Thursday, October 3, 2013

Pictorial Week, Part 3: - City of Shadows: Cars, Crime Scenes and Corpses


Caution: The following photographs include images of dead bodies.

The final instalment of photographs from City of Shadows,an exhibition currently showing at the Justice and Police Museum in Sydney. 


Liverpool Street, Darlinghurst, near the corner of Riley Street, looking east, circa 1930. Photos believed to be of a murder scene.

Same intersection, 2010

It was noted by peter Doyle, curator , author and organiser of the City of Shadows exhibition, that whereas all murder scene and crime scene photos were bereft of bystanders or onlookers, motor vehicle accident scenes were heavily attended by such persons.

Accident involving two trucks, corner Balfour and Meagher Streets, Chippendale, early 1940s.

Corner Harmer and Palmer Streets, Woolloomooloo, c1935.  The men shown are almost certainly detectives.

Bedroom with female murder victim on bed. Location and details unknown; presumably Sydney, ca 1942. Note the American flag on the wall above the mantelpiece and the magazine on the chair. The words at the bottom of the magazine cover read “I was the town’s bad girl”.

Commercial interior showing damaged safes. Details unknown, late 1930s.

Domestic interior, showing kitchen stove, kitchen shelves and canisters. Details unknown. Late1930s. Note picture of Jesus above mantlepiece

Domestic interior, showing kitchen, sink, mugs and utensils, inscribed "Hurlstone Park Murder 1074".

Street scene, Mount Street, Pyrmont, at the corner of Miller St. Details unknown, but a companion photograph to this is inscribed "indecent assault on girl 11 10/12 years, 14.11.23".

Streetscape, Goold Street, Chippendale, looking east to the Flower Manufacturing Company in Regent Street. Early 1930s, details unknown.

Scene of the shooting murder of Dr Claude Tozer, at the home of Dorothy Mort, Lindfield, NSW, 21 December 1920. Tozer (1890 – 1920) was an Australian medical doctor and first-class cricketer who played for New South Wales. Following active service in World War 1 he commenced general practice, played for Australia against the touring MCC and was appointed captain of the NSW team to play against Qld. On 21 December he was shot three times and killed by a depressed female patient, Dorothy Mort (pictured below), with whom he was having an affair and who had developed a fixation on him. Tozer was a engaged, Mort was married with children. Tozer had visited her home to call off the relationship and was murdered at that location. Mort sought to commit suicide but was unsuccessful. At her trial she was found not guilty on the ground of insanity and was imprisoned in Long Bay Gaol at the Governor's pleasure. She was released nine years later.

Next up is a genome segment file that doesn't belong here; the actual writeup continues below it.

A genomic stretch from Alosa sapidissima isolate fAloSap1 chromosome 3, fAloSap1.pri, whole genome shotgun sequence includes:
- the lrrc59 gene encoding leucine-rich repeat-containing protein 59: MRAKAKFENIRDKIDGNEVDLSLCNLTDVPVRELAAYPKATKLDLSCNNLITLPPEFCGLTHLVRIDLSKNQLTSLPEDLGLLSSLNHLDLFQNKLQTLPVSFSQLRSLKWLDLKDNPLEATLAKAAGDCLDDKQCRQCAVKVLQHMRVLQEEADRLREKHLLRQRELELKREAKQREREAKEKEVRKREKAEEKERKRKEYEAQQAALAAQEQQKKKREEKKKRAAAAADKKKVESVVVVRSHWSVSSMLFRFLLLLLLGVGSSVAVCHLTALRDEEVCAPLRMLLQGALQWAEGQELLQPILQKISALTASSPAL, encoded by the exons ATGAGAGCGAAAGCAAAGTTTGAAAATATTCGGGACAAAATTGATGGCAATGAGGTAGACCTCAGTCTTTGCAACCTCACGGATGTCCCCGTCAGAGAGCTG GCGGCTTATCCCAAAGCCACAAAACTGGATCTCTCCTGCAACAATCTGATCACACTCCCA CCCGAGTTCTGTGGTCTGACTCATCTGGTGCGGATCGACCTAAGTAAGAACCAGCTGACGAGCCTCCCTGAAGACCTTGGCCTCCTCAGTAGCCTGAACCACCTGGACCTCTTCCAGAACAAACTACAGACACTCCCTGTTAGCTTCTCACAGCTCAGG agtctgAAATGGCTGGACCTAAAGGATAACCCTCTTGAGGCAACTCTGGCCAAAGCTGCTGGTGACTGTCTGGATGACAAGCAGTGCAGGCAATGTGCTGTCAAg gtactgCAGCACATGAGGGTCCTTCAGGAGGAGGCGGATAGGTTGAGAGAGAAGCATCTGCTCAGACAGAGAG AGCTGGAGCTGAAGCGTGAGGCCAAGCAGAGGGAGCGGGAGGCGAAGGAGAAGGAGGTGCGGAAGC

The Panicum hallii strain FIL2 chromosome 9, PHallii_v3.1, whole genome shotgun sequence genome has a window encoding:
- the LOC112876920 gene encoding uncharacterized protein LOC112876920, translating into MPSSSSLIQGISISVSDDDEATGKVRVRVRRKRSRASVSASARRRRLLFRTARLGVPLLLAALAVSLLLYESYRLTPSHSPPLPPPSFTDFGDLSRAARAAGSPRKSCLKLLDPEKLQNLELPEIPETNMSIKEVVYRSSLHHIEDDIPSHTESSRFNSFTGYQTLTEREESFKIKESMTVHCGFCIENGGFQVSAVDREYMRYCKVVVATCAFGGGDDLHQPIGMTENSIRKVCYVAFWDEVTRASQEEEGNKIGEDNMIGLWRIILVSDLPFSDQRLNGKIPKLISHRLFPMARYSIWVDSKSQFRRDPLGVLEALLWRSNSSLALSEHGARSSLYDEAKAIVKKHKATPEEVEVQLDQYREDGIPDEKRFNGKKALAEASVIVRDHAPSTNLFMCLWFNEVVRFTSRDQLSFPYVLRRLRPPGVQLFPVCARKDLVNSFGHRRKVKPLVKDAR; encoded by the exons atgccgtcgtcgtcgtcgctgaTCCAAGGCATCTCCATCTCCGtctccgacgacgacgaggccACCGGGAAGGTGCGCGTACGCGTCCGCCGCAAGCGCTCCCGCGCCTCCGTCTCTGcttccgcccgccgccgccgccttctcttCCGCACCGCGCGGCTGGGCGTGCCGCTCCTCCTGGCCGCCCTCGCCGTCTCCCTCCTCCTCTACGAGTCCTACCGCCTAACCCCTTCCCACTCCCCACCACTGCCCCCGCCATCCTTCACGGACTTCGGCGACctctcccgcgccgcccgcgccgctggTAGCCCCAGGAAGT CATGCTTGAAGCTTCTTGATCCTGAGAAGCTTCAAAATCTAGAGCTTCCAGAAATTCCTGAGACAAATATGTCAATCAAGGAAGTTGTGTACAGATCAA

Mort’s husband, Harold, stood by her throughout the trial and throughout her detention. He was waiting for her when she was released (photograph above taken on release) and they remained living together in the same house, “Inglebrae”, where she had murdered Dr Tozer. Harold died in 1950, Dorothy survived him by 16 years, dying in 1966 at Inglebrae aged 81.

Dorothy Mort on release.


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